The following article also appeared in The Atlantic, a Tea Leaf Nation partner site.
The early reviews are in. As the government unveiled its next generation of leaders at 11:55 a.m. during a November 15 press conference in Beijing, Chinese Web users reached quick consensus that the line-up was, as anticipated, light on would-be reformists. Liberal users on Sina Weibo, China’s Twitter, quickly commenced hand-wringing about China’s future.
But there was one silver lining: The now seven-member Politburo Standing Committee (PSC), which essentially runs China, is to be headed by Xi Jinping, who provided brief remarks and introduced his new colleagues. After ten years of the willfully stoic Hu Jintao, web users appeared to like the proverbial cut of Xi’s jib.
Xi said nothing revelatory or controversial, although he did implicitly apologize for the new PSC’s showing up late to its own introductory press conference. But his manner of speaking, in contrast to his tin-eared Hu-bot predecessor, struck a sweet note with netizens. Web user @白云峰, the Chairman of a Chinese energy company, tweeted: “Self-confident, young, active, [speaks] Putonghua [ie, standard Chinese].”
Wait a minute. How could China’s new President impress his countrymen with the mere ability to speak standard Chinese? In fact, China is a country of such great linguistic diversity that, for example, the native Beijing dialect and the native Shanghai dialect are mutually incomprehensible. Chinese television shows and adverts sport subtitles so that viewers of all linguistic persuasions can follow them. Regional differentiation is so great that a refined ear can even distinguish between two Chinese accents from neighboring towns.
It’s perhaps unsurprising, then, that China’s past presidents have often failed to fully master Putonghua, which literally means “common speak.” China’s original reformist leader, Deng Xiaoping, spoke with a thick Sichuanese dialect that some found difficult to follow. Outgoing leader Hu’s Putonghua is certainly more standard than that, but online consensus holds that it cannot measure up to Xi’s.
It’s hard to blame Xi’s predecessors, given that Putonghua is in some ways an invented language. The term is often used interchangeably with “Mandarin,” although the latter literally refers to the dialects of Chinese officials–that is, the mandarins. Putonghua, on the other hand, generally refers to Modern Standard Chinese. Adopted in 1956, Putonhua is the latest government-led incarnation of a longstanding attempt to establish a standard that can be used throughout China. The inability of some in its top leadership to master the language has thus been a persistent irony.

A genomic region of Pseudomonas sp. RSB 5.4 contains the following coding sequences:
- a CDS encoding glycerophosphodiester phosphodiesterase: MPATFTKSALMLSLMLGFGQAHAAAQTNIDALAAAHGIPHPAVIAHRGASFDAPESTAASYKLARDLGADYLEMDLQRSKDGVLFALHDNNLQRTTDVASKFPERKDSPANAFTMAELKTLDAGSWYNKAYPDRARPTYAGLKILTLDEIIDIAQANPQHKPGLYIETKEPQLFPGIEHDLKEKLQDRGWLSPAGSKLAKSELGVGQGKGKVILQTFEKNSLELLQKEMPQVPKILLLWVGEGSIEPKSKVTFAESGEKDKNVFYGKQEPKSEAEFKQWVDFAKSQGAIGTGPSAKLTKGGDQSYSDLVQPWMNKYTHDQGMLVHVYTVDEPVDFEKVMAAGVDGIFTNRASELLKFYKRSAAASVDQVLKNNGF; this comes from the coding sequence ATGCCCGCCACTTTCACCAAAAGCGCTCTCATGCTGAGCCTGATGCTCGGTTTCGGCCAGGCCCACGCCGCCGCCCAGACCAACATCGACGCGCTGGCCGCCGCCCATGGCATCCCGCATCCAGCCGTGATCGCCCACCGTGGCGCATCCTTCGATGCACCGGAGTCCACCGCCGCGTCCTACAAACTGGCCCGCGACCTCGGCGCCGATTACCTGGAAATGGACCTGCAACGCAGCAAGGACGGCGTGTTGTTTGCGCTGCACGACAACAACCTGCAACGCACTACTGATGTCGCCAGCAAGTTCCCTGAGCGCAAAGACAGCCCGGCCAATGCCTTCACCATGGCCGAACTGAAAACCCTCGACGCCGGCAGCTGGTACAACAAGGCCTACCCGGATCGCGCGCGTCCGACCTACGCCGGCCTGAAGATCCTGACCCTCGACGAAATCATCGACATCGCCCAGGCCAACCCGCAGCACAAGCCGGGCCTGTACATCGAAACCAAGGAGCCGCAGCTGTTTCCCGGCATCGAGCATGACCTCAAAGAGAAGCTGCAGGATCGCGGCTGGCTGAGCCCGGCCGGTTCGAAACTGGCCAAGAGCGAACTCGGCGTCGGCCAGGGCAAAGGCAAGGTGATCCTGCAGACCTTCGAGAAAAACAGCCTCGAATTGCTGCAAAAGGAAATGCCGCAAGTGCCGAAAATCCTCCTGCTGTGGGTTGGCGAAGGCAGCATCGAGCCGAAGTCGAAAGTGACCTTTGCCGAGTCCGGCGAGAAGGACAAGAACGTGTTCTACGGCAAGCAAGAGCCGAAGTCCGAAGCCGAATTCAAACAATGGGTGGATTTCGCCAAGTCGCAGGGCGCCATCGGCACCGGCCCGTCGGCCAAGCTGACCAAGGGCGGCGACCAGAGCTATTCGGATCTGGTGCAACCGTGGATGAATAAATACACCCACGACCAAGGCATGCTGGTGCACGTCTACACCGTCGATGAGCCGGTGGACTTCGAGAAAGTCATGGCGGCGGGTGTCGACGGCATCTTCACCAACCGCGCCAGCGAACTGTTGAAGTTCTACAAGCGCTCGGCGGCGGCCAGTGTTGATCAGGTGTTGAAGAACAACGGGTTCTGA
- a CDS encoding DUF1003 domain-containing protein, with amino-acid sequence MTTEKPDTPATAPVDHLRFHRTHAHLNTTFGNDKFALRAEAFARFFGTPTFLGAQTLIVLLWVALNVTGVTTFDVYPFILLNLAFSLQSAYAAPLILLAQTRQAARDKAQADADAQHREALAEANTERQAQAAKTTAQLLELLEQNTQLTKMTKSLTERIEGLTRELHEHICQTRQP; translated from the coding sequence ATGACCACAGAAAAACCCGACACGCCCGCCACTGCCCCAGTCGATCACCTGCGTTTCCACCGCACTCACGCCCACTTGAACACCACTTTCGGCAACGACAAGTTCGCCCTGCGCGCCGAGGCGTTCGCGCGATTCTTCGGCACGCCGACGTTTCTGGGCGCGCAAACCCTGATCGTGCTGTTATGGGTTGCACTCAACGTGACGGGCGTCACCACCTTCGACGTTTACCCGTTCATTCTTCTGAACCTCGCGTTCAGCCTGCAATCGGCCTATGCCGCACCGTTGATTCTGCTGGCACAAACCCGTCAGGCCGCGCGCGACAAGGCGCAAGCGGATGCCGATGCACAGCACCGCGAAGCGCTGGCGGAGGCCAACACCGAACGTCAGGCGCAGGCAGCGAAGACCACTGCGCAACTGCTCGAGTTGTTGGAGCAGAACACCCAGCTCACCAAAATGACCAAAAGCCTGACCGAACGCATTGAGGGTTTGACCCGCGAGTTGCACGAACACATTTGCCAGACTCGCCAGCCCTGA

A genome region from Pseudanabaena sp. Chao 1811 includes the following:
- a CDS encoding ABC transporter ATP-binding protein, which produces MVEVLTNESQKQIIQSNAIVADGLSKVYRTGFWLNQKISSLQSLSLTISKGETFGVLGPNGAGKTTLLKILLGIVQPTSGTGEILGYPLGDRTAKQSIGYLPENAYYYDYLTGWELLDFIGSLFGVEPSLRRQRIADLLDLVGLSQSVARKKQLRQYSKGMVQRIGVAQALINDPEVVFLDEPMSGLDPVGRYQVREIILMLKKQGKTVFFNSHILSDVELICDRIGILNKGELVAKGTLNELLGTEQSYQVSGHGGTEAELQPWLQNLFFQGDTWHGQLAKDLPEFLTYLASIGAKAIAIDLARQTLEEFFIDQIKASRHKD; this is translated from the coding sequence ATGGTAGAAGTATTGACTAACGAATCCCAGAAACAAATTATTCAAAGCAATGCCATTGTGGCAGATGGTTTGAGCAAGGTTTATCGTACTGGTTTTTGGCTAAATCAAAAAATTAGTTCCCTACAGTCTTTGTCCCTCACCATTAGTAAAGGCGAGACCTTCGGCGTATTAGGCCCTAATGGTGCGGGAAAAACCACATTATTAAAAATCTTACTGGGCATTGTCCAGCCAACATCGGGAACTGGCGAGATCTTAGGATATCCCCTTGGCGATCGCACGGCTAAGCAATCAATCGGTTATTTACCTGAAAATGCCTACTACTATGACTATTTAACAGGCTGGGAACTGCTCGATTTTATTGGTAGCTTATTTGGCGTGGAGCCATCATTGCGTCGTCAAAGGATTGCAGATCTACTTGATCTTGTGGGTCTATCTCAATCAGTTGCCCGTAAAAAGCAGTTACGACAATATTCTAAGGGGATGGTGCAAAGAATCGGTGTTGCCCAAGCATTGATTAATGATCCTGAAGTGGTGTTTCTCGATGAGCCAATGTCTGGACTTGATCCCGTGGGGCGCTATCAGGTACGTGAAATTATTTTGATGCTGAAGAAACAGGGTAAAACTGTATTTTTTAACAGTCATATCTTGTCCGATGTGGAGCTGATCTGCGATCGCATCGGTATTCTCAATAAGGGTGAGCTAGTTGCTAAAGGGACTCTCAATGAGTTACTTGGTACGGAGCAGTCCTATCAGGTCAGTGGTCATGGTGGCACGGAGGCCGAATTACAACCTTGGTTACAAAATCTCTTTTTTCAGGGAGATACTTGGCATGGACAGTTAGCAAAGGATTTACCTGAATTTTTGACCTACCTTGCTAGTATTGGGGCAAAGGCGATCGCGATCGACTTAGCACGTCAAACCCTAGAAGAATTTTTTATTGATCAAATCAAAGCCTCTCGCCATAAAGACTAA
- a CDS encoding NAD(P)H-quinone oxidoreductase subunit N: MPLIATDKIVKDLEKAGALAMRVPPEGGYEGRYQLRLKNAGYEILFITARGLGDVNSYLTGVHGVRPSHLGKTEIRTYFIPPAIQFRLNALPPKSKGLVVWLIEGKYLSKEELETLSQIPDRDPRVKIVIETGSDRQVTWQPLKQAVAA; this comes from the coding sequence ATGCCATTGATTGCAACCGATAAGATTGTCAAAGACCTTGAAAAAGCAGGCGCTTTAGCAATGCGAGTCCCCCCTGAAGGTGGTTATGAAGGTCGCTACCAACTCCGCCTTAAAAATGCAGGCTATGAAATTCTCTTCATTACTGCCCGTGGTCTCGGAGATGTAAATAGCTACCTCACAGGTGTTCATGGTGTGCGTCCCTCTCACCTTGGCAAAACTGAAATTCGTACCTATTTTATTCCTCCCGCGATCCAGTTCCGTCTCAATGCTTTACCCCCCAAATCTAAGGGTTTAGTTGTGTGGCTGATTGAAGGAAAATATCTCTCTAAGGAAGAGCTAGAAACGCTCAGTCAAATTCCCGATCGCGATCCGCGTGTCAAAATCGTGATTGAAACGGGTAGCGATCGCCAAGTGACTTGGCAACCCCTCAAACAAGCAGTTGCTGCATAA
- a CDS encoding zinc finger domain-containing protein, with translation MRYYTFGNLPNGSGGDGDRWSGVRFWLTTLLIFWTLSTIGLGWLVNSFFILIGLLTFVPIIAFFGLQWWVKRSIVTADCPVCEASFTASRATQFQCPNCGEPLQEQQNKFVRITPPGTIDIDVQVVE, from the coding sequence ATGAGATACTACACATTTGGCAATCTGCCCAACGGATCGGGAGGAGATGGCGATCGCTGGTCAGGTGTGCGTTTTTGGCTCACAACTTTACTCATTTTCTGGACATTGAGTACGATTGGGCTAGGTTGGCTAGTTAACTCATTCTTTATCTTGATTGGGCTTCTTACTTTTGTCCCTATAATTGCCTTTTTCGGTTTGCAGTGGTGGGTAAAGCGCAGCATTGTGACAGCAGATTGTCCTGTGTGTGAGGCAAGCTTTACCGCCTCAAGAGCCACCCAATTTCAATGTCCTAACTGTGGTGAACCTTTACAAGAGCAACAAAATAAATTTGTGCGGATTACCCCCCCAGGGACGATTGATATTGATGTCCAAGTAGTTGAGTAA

China’s youth, however, have grown up in a country far more connected via television, Internet, and the freedom and means to travel. For many younger Chinese, especially the richer and more educated cohort that comprise Web users, standard Putonghua comes easily. Xi’s relatively faultless Mandarin thus implicitly signaled an end to China’s long-standing gerontocratic rule. One young Weibot seemingly nodded as he wrote, “hmm hmm indeed indeed–[as a] ‘Post-90s’ [Chinese person born after 1990], [let me] say I don’t feel a generational divide while listening to this.”
Xi not only debuted speaking what one user called “really not bad” Mandarin–er, Putonghua–he managed not to sound like an insufferable bureaucrat in the process. That alone is not a towering achievement, but surely provides some relief for Chinese accustomed to a decade of Hu’s soporific speech. It was also apt fodder for an information-starved Chinese commentariat searching for any clues about how Xi might govern. Just yesterday, thousands of netizens speculated about what Xi and his colleagues’ astrological signs might portend. This may be why some users perhaps read too deeply into the import of Xi’s inflection, with one writing: ”I was really excited to hear this. Xi’s really charming, he wasn’t bureaucratic and stiff; it gives people hope for China’s future! The [ruling Communist] Party has hope! Really!”
Continuing with this strain of over-analysis, another user compared Xi to recently-reelected U.S. President Barack Obama, writing: “He’s not exactly Obama, but maybe a bit more kindly than ‘Little O’ [小奥]. His Mandarin is good; [he's] not quite as dignified as Little O but seems approachable enough. … although his expression is serious, it’s not the kind that makes someone suddenly want to kneel down.”
While many users could not contain their glee at a man they instantly declared “worth the wait,” others advocated caution. Given that palace-watchers have declared the makeup of the Chinese leadership a disappointment to reform advocates, the influence of one man, no matter how powerful, can only go so far in a country ruled by multiple interest groups. One Weibo user cautioned, “It’s already hard for us to have trust in a single person. We can certainly listen to what he has to say, but we care more about what he does after this day!” Another wrote, “It’s not very dependable to put all of our hopes in one person, we can no longer believe that one or two people can turn things around.”
This leeriness is likely appropriate. Some netizens felt compelled to remind their compatriots that “ten years ago, we also had great expectations” for Hu Jintao, a hoped-for closet reformer who turned out to be more receptive to hard-liners. Perhaps for now, Chinese should set their sites a bit lower, at least until Xi can prove his mettle through actions, not just smartly-delivered prose. @封新城, a journalist, perhaps said it best when he wrote to his 2.4 million-plus Weibo followers: “He speaks rather normally. This country’s goal is now nothing more than that: Become normal.”